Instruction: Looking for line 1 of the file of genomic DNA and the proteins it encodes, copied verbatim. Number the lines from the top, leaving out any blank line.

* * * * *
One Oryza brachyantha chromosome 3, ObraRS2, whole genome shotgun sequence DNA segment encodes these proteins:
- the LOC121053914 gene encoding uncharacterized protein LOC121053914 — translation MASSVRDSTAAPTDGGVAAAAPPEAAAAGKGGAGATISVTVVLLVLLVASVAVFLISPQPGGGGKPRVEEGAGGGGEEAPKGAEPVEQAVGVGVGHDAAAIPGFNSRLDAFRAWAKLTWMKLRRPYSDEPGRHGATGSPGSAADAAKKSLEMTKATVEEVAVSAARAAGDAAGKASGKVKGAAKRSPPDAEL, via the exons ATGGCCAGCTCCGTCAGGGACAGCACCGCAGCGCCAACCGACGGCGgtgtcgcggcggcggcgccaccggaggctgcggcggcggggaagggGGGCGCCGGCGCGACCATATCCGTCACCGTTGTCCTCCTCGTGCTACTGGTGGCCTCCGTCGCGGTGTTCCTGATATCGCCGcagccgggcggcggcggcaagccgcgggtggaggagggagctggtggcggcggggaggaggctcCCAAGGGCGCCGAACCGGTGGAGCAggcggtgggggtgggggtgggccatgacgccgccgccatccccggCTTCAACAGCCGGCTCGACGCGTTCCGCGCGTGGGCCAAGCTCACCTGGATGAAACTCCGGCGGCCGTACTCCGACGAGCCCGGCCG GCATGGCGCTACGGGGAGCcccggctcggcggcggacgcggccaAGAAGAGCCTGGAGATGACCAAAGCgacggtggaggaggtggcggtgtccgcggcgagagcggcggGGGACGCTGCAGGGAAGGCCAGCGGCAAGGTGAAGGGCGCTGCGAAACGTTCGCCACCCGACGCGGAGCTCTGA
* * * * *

One Oryza brachyantha chromosome 3, ObraRS2, whole genome shotgun sequence DNA segment encodes these proteins: